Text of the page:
To simply write that the Environmental Protection Agency’s (EPA) public meeting detailing proposed remedies for West Lake Landfill was a packed house would be an understatement. The meeting hall was overflowing and parking was a mess. It is estimated that more than 1,000 people attended.
The meeting, held March 6, 2018, in Bridgeton, Mo, outlined the eight different plans the EPA is currently considering as a remedy to the illegally dumped radioactive waste contained in West Lake Landfill.
Continue reading below to see outlines of the eight proposed West Lake Landfill remedies, and video clips of the comments made at the meeting by Just Moms stl co-founders Karen Nickel and Dawn Chapman, Bridgeton Mayor Terry Briggs, and Albert Kelly, chair of the EPA’s Superfund Task Force and advisor to EPA Administrator Scott Pruitt.
The EPA has selected plan number four as it’s preferred method of action. However, the public expressed that plan number seven is their choice of remediation actions. Plan number 7 would fully excavate West Lake Landfill and contaminants would be disposed of off-site.
A decision about the method of action is estimated to be completed by August 2018, according to Albert Kelly, chair of the EPA’s Superfund Task Force.
The EPA is seeking public comments about the proposed plans. The deadline to submit is April 23, 2018. To submit a comment CLICK HERE.
The eight plans proposed by the EPA at the meeting:
Alternative 1 – Required for all feasibility studies to evaluate the risks posed by the contaminate at the site if no action is taken.
- Future risks exceed the Superfund risk range
- Not protective of overall human health and the environment
- Serves as a baseline for evaluation of the other alternatives
Alternative 2 – Modified 2008 – ROD Selected Remedy
(ROD = Record of Decision / RIM = Radiologically Impacted Materials)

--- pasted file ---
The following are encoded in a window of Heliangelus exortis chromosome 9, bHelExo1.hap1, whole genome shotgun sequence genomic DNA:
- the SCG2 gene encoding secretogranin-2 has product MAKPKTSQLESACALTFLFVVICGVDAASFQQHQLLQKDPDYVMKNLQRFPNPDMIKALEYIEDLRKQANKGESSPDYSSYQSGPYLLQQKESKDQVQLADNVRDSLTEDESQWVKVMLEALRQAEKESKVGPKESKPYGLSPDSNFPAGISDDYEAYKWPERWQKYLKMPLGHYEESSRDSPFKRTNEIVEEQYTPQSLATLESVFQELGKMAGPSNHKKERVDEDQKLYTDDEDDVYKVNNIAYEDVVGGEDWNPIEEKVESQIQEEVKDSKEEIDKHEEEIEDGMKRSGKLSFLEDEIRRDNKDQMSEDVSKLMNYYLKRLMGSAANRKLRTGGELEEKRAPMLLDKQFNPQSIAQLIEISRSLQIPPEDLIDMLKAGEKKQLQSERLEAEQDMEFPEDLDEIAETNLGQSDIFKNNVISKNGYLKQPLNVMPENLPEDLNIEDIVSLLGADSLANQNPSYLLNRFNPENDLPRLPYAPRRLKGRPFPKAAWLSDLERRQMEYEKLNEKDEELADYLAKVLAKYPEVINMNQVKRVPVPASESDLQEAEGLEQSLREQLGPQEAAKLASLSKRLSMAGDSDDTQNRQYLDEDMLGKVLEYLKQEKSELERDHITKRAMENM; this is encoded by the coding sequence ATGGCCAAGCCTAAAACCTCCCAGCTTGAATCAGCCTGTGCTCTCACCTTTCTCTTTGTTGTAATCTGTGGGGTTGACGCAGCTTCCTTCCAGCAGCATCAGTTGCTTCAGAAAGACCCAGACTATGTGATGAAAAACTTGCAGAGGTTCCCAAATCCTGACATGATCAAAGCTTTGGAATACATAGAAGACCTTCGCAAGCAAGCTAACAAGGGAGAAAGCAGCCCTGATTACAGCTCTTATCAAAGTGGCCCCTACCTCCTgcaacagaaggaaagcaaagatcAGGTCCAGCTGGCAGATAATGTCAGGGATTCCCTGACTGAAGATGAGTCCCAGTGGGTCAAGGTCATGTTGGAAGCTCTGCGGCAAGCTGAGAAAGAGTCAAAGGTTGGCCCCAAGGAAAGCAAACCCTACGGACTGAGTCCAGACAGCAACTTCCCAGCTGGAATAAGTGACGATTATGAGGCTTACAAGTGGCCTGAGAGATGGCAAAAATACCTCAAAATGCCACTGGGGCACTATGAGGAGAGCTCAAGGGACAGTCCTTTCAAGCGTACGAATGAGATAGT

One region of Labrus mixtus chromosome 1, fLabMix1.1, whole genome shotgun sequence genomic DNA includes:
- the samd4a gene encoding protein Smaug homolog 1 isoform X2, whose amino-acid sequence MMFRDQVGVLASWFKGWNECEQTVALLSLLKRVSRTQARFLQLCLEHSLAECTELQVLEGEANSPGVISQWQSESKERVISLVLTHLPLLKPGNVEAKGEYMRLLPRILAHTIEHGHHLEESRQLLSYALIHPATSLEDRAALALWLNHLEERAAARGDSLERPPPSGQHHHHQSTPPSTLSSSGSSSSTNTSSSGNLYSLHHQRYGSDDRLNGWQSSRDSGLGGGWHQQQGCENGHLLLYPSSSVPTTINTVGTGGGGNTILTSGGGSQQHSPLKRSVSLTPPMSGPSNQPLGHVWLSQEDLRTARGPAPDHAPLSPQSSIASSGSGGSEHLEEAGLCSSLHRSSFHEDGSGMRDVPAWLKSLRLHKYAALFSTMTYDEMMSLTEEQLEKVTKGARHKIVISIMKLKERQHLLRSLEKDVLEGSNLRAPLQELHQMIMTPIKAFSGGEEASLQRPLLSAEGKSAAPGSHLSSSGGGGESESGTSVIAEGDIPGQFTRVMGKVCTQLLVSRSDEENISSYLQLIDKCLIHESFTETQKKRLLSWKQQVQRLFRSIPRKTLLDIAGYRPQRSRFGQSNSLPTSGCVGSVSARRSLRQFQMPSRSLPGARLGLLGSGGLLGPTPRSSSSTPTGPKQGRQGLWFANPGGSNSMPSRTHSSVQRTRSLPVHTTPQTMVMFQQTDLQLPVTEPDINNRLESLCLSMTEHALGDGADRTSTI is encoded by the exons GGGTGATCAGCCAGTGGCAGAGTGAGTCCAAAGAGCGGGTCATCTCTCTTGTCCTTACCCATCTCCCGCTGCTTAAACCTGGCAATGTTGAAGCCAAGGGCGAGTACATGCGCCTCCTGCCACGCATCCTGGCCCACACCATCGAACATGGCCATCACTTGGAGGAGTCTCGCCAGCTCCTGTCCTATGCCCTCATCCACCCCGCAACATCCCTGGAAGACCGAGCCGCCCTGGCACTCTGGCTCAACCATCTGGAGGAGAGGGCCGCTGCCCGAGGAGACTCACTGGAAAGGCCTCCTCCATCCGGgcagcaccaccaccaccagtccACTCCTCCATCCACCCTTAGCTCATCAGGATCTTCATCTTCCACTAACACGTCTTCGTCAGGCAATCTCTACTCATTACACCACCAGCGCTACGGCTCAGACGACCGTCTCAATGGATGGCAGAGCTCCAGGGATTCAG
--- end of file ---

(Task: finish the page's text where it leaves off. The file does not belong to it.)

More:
- EPA issued a ROD in 2008 to leave all the RIM in place at the site and construct an engineered cover
- Cost: $71 million
- Time to implement: 2.8 years
Alternative 3 – UMTRCA Engineered Cover
(UNTRCA = Uranium Mill Tailings Radiation Control Act)
- Alternative 3 would also leave all RIM in place at the site
- Requires a low permeability layer that is 100 times less permeable than Alternative 2
- Cost: $90 million
- Time to implement: 2.8 years
Alternative 4 – (EPA preferred alternative) Excavation of 52.9 pCi/g down to 16 feet
- Radioactivity removed: 67% – Plus the engineered cover from Alternative 3
- Cost: $236 million
- Time to implement: 5 years
Alternative 5 – Excavation greater than 1,000 pCi/g
- Radioactivity removed: 63% – Plus the engineered cover from Alternative 3
- Cost: $287 million
- Time to implement: 8.3 years
Alternative 6 – Risk-Based Excavation
- Radioactivity removed: 1.3% – Plus the engineered cover from Alternative 3
- Cost: $165 million
- Time to implement 4.1 years
Alternative 7 – Full Excavation with Off-Site Disposal
- Radioactivity removed: Close to 100% – Plus a solid waste landfill cover
- Cost: $455 million
- Time to implement: 14.6 years
Alternative 8 – Full Excavation with On-Site Disposal
- Radioactivity removed and encapsulated on-site: Close to 100% – Plus a solid waste landfill cover
- Cost: $391 million
- Time to implement: 14.8 years
Read more about the proposed plans via the EPA Record of Decision HERE.
Albert Kelly, chair of the EPA’s Superfund Task Force and advisor to EPA Administrator Scott Pruitt, addressed the crowd and said there are three responsible parties, which are the Department of Energy, Republic Services and Exelon Corp., that the EPA expects to step up and help fund the clean up of West Lake Landfill. (See more of Kelly’s comments below in a short video clip.)
Karen Nickel, co-founder of Just Moms STL, a community advocacy group committed to the cleanup West Lake Landfill, gave impassioned comments to the crowd and EPA officials at the meeting. (Below)
Dawn Chapman, co-founder of Just Moms STL, a community advocacy group committed to the cleanup West Lake Landfill, stood in front of the crowded room and made it clear every person living near the West Lake Landfill and in the St. Louis region is not an “acceptable risk” and full remediation is needed to protect the community. (Below)
The mayor of Bridgeton, Mo, Terry Briggs, also made comments during the session. (Below)